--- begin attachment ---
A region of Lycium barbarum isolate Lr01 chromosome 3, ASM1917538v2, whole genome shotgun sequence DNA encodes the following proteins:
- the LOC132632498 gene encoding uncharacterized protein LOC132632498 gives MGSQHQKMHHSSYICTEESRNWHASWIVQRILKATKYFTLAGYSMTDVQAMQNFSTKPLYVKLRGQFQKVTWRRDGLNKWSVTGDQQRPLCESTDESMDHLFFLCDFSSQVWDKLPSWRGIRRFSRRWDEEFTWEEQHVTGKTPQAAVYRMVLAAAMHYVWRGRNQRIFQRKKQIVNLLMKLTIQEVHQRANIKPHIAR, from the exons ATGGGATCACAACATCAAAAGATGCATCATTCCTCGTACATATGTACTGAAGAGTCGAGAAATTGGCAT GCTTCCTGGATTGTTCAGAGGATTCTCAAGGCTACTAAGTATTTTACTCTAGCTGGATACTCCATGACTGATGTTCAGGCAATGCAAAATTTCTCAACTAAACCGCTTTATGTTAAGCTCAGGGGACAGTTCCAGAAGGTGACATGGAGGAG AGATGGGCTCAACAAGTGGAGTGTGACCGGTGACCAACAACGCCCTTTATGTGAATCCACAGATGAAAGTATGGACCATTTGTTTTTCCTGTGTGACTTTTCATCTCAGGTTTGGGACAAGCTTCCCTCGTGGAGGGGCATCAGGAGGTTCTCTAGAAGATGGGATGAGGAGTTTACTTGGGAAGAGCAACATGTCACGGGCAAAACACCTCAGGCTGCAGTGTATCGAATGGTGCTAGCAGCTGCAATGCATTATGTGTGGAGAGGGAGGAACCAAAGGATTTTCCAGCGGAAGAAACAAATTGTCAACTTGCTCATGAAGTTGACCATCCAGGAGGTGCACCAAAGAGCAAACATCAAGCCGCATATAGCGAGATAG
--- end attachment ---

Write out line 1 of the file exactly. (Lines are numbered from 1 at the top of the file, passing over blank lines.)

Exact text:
A region of Lycium barbarum isolate Lr01 chromosome 3, ASM1917538v2, whole genome shotgun sequence DNA encodes the following proteins: